This is how the experiment worked. You are taken into a room and met by a 31 year old biology teacher, the experimenter. The other person in the room is a 47 year old accountant who is mild mannered and likable.
    The experimenter tells you that he is interested in learning about the effects of punishment on learning. It is decided by drawing lots that the accountant will be the learner and you will be the teacher. You go into a room where the learner is strapped into an "electric chair" and an electrode is strapped to his wrist. Electrode paste is applied to his wrist to avoid burns and blisters. You are told that the electrode is connected to a nearby shock generator.
    You go into another room, which has the shock generator unit in it. It has 30 lever switches, each labeled with a voltage between 15 and 450 volts. Groups of four switches of increasing voltage are labeled Slight Shock, moderate Shock, Strong Shock, very Strong Shock, Intense Shock, extreme Intensity Shock, and DANGER: Severe Shock. The final two levers are simply marked XXX.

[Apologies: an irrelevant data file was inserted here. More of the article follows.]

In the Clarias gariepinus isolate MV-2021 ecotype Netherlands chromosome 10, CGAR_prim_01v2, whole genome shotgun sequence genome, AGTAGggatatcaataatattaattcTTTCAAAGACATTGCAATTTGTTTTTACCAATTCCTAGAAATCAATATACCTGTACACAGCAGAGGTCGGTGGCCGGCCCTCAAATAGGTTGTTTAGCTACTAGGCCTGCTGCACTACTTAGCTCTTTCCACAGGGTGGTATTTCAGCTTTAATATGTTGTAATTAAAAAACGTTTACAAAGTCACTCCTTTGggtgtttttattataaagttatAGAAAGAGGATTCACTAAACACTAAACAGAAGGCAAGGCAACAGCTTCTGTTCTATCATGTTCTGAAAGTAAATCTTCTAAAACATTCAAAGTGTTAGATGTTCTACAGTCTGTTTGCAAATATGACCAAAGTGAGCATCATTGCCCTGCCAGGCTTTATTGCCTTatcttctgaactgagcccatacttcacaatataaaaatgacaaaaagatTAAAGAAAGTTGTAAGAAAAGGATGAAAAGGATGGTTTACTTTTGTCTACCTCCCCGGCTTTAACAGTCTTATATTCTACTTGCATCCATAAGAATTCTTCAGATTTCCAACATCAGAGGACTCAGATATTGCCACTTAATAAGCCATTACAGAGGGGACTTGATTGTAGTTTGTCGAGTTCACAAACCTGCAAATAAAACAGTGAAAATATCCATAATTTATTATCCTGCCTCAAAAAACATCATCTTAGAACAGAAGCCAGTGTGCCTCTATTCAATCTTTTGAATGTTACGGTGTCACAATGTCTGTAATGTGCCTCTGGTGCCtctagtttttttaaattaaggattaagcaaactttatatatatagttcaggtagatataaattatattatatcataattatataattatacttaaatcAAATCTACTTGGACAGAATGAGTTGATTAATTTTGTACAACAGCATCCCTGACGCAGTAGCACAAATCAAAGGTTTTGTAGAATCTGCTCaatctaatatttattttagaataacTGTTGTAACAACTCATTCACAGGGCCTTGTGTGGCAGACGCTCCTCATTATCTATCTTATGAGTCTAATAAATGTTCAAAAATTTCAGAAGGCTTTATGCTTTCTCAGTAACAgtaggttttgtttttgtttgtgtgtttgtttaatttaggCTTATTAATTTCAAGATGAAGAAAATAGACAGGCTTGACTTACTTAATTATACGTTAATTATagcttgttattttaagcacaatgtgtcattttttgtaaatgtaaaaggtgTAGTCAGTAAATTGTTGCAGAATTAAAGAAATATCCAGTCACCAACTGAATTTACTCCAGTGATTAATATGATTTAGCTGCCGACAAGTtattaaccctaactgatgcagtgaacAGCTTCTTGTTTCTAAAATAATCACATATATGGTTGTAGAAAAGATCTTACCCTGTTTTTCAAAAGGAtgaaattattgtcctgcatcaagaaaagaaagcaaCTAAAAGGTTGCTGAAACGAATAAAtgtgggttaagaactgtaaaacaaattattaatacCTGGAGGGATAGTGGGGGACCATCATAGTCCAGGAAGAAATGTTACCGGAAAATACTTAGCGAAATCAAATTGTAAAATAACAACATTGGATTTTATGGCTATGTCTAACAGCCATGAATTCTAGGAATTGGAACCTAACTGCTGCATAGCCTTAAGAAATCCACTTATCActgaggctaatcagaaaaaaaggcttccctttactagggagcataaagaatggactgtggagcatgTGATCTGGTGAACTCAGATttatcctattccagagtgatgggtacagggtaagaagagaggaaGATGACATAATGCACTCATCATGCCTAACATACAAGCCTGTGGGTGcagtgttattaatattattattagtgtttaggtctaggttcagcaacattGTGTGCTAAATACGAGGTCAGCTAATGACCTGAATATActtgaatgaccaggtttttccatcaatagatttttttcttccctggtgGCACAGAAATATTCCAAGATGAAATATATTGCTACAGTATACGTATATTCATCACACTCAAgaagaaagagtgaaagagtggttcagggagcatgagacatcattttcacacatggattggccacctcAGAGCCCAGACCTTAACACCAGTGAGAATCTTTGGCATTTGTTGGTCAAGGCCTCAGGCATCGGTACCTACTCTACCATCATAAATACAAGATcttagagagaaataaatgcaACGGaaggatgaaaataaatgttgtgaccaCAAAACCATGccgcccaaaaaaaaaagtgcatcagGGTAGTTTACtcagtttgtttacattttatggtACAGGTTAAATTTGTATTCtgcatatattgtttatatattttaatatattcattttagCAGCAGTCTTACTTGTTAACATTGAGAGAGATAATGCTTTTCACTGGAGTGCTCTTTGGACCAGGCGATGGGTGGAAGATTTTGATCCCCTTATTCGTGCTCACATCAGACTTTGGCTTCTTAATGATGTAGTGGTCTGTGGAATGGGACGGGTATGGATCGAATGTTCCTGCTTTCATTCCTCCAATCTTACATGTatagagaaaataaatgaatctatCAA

You are told to administer a shock to the learner each time he answers wrong and to move one level higher each time.